Our residence is close enough that I can vaguely hear noises from the Fair if my window is open. It brought many memories from Sweden and the fairs we attended. My very first love affair, when I was four or five was with a very dark hued man who was lying on a bed of nails. He did not speak nor look at us and I think we were in his presence probably less than two minutes and I have never forgotten him. I think his name was Abdulla. At another fair, when I was a teenager, I saw the gorgeous man that drew crowds of young women, brushing his teeth behind the tents. He used Colynose toothpaste and I used that for years after. I forget what his job was. Maybe his good looks was enough of a draw. I am sure he had a name but I never knew it. (But what was I doing going behind the tents?)

I loved the fact that Gilbert asked me to go with him. He also fixed the gas pressure on my BBQ. How great to have a man nearby.

Wednesday, August 19, 2009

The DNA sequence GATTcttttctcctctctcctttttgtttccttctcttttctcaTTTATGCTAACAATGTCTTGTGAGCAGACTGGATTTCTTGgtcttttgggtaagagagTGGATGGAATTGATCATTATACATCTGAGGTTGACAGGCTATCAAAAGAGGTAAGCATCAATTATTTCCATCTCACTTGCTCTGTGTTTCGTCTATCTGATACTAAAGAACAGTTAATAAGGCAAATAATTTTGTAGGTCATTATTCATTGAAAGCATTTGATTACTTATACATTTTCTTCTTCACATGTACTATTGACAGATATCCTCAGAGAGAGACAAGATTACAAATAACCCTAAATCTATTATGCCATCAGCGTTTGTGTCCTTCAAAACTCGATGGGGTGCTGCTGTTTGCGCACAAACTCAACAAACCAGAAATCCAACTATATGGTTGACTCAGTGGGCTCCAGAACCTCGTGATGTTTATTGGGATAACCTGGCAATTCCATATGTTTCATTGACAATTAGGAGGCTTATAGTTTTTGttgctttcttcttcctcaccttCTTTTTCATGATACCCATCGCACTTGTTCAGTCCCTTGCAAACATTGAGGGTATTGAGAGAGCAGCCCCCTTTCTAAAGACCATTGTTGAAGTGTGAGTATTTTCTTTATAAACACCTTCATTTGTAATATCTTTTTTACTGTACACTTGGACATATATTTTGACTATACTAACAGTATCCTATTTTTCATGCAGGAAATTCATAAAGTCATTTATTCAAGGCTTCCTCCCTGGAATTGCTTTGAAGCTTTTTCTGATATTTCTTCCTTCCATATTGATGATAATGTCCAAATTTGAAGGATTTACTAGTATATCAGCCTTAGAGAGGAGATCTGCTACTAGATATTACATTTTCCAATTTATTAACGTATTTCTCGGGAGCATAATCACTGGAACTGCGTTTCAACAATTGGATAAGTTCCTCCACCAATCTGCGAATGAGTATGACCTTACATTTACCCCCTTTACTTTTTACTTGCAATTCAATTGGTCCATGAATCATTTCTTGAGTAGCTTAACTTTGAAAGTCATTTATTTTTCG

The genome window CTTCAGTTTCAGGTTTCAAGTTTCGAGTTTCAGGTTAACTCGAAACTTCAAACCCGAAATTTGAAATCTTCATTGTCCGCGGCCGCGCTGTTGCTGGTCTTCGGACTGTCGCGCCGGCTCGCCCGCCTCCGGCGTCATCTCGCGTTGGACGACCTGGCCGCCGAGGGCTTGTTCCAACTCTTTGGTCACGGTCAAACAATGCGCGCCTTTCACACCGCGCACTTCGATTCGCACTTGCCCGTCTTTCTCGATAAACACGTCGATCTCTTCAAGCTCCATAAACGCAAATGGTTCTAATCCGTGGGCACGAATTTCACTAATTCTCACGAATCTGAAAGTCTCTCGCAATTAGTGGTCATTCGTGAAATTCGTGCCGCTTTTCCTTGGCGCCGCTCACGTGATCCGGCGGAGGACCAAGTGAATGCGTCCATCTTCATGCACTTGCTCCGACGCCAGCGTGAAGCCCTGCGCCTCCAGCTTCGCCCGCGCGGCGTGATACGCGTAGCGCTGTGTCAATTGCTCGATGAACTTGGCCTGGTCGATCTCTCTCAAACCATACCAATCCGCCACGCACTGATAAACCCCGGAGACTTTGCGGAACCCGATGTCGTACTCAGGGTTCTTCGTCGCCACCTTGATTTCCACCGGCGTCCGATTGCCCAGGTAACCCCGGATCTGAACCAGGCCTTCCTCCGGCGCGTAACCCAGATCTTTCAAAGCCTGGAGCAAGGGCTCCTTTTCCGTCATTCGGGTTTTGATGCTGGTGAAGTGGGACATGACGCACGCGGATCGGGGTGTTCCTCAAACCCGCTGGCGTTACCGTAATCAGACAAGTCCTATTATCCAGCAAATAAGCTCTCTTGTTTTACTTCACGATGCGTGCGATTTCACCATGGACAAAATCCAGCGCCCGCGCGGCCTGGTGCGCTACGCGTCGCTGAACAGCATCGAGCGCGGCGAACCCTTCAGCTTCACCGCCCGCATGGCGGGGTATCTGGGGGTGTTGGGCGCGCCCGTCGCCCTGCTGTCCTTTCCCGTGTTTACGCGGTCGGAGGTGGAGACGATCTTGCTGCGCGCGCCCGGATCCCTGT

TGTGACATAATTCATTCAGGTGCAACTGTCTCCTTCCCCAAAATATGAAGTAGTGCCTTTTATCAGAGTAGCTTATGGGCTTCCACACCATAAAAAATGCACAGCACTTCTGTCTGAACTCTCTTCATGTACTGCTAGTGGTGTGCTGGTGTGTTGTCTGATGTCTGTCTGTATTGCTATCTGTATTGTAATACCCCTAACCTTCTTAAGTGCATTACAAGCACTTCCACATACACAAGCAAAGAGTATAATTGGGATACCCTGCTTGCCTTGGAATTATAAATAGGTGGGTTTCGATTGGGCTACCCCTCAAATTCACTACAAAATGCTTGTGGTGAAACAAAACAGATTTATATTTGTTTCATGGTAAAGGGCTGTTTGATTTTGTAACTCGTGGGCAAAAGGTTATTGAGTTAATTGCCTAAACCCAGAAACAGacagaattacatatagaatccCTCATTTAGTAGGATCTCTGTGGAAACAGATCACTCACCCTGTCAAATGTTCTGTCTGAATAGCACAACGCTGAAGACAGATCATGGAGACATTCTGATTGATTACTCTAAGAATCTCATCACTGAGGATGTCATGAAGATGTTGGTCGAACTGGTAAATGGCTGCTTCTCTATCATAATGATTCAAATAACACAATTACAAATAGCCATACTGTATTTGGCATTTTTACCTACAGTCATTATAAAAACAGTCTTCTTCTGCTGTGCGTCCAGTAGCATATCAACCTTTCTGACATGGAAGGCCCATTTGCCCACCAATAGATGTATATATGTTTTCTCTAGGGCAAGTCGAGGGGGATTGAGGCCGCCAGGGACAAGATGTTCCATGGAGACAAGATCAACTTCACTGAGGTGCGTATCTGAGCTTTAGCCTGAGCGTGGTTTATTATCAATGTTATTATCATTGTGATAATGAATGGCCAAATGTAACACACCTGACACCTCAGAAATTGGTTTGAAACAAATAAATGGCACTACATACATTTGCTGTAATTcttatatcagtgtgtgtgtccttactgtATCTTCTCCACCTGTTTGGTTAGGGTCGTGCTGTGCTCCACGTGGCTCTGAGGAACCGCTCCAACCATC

When Martha, Nr 3, arrived, she carried two folders of papers that I had written long ago at her request, thinking it might help me remember situations from my past, which would then help me with my blog. I have not had time to read all of it but this attempt at poetry amused me. Hope it will do the same for you. I think I have mentioned the event before. It is written in the form of a letter. It was called Dear Jeffrey, but if I were truthful it would have been called Dear Marcus.


Dear Jeffrey

Watching GONE WITH THE WIND last night made me remember.
Remember the night of August 1, 1943, the night before Sam and I were married.
It was Georgia hot. Sticky and hot.
I sat on the floor by the fireplace, a carton filled with papers by my side.

One by one the papers burned. Letters from Sweden.
Letters from young men in the Armed forces. Some with proposals of marriage.
Newspaper clippings and photographs
And then - all my Clark Gable pictures.

As more papers burned, the hotter the room became. I read and agonized.
Should I, or should I not. Burn this or save that.
Should I marry Sam, or should I not.
I cried silently, feeling so alone.

Did I really want to marry Sam?
I hardly knew him. He was infantry bound for unknown destinations.
If I let him go, I might never see him again.
That was the worst of all possible scenarios.

I never regretted marrying Sam

But why did I think I had to burn my past? Who knows?
After watching Clark Gable, I suddenly regretted that nights absurdity.